This course complements “Operations Management I” and focuses more specifically on the topics of: Quality; Service Operations; Change Management; and Project Management.
From the content perspective, the aims of this course are to familiarize the participant with key concepts, frameworks and best practices related to quality, change, and project management. Moreover, a specific framework for operations in the service sector is elaborated and applied in cases from the service sector. From the developmental perspective, the aim is to develop competencies related to the tactical level of decision making in the operations management sphere (the strategic level will be addressed towards the end of the program, in the module on operations strategy and innovation).
Management effectiveness is all about the capacity to influence other people's behaviour, in order to achieve superior results. Organizations are flattening in order to improve their client responsiveness. As a result, more people will have to assume responsibility for decision making. On the other hand, people are more aware than ever of their rights and capacities. These trends mean that managers, in order to motivate and retain key people, should be able to establish emotional connections with their followers, appealing directly to their needs and aspirations.
In this second Module we will analyze the fundamentals of effective leadership. The way managers can influence behaviour, stimulate growth and boost motivation will be discussed. At the heart of whatever influence effort is the capacity to communicate and negotiate effectively in order to build trust and strengthen relationships.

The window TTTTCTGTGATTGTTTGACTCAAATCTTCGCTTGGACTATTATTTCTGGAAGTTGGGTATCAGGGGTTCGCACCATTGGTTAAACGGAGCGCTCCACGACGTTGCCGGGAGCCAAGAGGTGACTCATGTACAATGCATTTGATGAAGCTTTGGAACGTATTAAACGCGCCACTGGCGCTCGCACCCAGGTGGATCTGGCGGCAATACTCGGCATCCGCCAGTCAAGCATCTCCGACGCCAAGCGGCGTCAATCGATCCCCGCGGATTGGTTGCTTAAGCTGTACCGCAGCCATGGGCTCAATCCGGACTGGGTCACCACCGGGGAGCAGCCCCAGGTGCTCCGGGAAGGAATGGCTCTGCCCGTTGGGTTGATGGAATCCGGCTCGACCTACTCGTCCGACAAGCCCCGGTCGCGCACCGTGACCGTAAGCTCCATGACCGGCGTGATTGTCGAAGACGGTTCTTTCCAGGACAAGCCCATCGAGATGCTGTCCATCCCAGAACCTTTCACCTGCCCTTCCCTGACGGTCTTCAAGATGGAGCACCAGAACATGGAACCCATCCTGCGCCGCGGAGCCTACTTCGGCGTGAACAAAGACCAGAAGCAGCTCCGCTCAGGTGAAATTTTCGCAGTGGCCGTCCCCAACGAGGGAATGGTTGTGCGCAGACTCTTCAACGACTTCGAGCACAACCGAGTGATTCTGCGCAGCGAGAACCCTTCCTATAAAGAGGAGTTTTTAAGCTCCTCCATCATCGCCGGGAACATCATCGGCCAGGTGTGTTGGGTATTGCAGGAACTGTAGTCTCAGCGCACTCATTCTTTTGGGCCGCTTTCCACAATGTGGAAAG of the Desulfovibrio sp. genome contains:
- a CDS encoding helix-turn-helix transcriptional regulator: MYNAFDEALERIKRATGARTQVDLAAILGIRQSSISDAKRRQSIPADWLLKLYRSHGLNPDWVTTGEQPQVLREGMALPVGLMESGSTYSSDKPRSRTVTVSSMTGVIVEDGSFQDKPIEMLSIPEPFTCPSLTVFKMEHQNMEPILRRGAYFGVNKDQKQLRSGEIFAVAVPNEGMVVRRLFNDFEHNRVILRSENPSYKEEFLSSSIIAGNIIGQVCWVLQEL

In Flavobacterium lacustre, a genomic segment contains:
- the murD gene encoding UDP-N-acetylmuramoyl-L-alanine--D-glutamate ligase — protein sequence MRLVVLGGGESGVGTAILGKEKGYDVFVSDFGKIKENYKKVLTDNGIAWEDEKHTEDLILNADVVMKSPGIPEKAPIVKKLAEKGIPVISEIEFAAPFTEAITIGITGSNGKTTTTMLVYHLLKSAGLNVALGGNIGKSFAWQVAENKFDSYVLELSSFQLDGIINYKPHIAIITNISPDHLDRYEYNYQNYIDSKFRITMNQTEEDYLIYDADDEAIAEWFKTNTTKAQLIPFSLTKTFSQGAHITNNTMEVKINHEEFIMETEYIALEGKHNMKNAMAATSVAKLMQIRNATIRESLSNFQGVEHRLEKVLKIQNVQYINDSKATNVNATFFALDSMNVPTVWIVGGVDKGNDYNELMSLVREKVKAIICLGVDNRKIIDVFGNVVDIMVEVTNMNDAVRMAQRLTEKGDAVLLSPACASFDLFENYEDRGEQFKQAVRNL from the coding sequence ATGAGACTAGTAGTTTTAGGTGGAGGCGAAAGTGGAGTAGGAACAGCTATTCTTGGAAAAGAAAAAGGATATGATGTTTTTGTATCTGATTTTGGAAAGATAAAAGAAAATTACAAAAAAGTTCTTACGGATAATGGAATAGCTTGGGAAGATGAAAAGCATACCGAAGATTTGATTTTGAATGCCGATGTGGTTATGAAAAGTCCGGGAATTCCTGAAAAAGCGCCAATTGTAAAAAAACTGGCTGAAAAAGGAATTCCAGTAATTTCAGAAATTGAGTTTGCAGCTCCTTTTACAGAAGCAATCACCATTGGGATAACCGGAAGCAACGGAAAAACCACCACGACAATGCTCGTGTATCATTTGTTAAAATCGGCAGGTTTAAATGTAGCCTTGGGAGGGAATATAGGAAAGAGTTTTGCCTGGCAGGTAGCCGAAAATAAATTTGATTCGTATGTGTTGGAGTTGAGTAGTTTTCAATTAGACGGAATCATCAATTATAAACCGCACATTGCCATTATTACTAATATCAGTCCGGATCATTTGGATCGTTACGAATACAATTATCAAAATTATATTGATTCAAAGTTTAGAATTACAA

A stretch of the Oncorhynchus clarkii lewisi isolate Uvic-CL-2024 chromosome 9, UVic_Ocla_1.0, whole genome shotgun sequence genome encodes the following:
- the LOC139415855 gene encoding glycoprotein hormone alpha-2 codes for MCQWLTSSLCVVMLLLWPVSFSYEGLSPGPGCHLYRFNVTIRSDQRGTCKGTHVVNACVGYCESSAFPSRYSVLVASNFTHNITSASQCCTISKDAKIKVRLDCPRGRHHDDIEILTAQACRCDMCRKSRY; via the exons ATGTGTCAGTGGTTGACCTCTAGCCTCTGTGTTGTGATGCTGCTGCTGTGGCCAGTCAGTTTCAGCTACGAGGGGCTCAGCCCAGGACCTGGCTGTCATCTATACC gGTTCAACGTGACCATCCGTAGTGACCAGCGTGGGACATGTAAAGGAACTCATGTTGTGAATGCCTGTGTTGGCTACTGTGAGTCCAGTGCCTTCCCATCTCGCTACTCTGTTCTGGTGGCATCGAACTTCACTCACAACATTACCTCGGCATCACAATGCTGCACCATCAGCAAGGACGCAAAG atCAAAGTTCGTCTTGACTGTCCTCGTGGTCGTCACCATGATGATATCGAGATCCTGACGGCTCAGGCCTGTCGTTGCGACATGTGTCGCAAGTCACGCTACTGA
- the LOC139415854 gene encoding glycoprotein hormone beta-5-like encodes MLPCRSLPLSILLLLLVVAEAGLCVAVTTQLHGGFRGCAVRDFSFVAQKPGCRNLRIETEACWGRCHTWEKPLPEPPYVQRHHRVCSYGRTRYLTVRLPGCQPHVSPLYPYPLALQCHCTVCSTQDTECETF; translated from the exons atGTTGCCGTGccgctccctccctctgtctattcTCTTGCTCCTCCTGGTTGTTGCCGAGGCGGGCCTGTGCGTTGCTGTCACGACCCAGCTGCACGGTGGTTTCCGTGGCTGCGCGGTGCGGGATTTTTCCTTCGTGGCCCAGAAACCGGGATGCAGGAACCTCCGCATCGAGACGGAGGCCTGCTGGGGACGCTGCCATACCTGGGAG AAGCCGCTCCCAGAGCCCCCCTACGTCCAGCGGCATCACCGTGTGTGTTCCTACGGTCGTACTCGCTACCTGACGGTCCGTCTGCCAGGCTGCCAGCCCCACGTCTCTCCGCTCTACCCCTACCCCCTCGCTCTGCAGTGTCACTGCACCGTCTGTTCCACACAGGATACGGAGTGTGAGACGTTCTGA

The 21st-century represents a high degree of uncertainty, continuous changes and focus on sustainable development. In such a context, competition does not longer take place between individual companies but rather between entire chains constituted by companies that jointly responsible for transforming and delivering a product or service. These supply chains are becoming longer and more complex and therefore Supply Chain Management (SCM) has become key for businesses. SCM involves the management of upstream and downstream relationships to deliver superior customer value at less cost to the supply chain as a whole. It includes the decision making process of what materials and parts will be needed, where and when, and how to dispatch finished products and/or services in the most timely and cost-effective manner possible, in order to meet customer requirements and expectations.ICT for Operations and Supply Chain Management
Module 5: Module at EADA, BarcelonaSupply Chain Management II
In the 21st century every SC manager has to be perfectly aware of how ICT is changing the SCM job. So all the most innovative technologies and software applications or suites that enable improvements in the SC will be presented.
The problem of the value assessment of the investments in ICT of SCM will be the backbone that will connect all the various issues presented: e-SCM, Visibility, APS-ERP, etc.